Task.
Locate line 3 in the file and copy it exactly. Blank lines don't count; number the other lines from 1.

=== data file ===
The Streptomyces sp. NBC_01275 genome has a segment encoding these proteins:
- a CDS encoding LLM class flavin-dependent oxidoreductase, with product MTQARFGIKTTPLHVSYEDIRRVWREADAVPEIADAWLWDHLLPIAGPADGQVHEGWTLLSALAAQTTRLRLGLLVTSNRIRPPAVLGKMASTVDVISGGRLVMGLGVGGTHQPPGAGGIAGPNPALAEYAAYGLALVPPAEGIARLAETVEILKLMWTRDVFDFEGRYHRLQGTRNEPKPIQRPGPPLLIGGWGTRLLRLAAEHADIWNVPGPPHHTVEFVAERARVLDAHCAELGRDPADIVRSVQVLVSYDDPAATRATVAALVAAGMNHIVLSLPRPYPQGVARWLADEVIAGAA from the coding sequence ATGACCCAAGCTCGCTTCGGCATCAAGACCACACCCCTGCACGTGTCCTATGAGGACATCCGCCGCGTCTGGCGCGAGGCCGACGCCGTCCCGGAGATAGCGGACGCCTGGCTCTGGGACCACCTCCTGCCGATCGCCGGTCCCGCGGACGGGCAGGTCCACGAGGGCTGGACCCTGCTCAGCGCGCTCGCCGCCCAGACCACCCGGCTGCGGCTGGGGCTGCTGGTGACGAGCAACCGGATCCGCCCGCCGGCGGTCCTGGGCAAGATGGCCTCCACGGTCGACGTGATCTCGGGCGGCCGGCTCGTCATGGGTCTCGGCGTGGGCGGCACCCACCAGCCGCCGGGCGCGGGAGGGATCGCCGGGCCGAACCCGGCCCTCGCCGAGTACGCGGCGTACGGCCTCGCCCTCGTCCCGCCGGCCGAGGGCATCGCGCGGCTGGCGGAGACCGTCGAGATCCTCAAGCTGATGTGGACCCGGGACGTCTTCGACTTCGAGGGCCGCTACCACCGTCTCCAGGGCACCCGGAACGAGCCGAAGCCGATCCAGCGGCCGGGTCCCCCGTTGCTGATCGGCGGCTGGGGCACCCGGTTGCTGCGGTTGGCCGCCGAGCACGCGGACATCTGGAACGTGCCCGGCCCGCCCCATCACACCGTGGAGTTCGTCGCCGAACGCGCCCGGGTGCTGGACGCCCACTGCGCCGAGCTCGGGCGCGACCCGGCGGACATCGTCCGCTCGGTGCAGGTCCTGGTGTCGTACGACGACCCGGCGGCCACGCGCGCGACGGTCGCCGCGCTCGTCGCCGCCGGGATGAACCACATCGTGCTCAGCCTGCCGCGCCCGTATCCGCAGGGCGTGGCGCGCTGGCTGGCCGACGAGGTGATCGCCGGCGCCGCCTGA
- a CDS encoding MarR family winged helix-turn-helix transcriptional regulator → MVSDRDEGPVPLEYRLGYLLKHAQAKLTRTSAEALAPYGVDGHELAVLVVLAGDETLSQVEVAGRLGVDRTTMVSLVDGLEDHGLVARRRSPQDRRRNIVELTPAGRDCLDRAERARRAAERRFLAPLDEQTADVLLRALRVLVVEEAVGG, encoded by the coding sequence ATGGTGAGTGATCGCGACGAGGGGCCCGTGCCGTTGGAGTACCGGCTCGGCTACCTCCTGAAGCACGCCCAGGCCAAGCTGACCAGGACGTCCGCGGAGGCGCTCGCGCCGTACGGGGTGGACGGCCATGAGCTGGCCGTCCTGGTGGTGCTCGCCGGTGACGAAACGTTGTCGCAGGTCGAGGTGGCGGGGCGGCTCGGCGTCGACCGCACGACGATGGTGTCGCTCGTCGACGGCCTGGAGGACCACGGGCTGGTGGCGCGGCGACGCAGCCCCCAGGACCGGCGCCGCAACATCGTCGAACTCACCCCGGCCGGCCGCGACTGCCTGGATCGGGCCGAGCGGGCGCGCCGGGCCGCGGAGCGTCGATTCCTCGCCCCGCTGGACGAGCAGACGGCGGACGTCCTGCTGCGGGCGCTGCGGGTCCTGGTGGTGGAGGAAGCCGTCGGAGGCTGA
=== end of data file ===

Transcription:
- a CDS encoding MarR family winged helix-turn-helix transcriptional regulator → MVSDRDEGPVPLEYRLGYLLKHAQAKLTRTSAEALAPYGVDGHELAVLVVLAGDETLSQVEVAGRLGVDRTTMVSLVDGLEDHGLVARRRSPQDRRRNIVELTPAGRDCLDRAERARRAAERRFLAPLDEQTADVLLRALRVLVVEEAVGG, encoded by the coding sequence ATGGTGAGTGATCGCGACGAGGGGCCCGTGCCGTTGGAGTACCGGCTCGGCTACCTCCTGAAGCACGCCCAGGCCAAGCTGACCAGGACGTCCGCGGAGGCGCTCGCGCCGTACGGGGTGGACGGCCATGAGCTGGCCGTCCTGGTGGTGCTCGCCGGTGACGAAACGTTGTCGCAGGTCGAGGTGGCGGGGCGGCTCGGCGTCGACCGCACGACGATGGTGTCGCTCGTCGACGGCCTGGAGGACCACGGGCTGGTGGCGCGGCGACGCAGCCCCCAGGACCGGCGCCGCAACATCGTCGAACTCACCCCGGCCGGCCGCGACTGCCTGGATCGGGCCGAGCGGGCGCGCCGGGCCGCGGAGCGTCGATTCCTCGCCCCGCTGGACGAGCAGACGGCGGACGTCCTGCTGCGGGCGCTGCGGGTCCTGGTGGTGGAGGAAGCCGTCGGAGGCTGA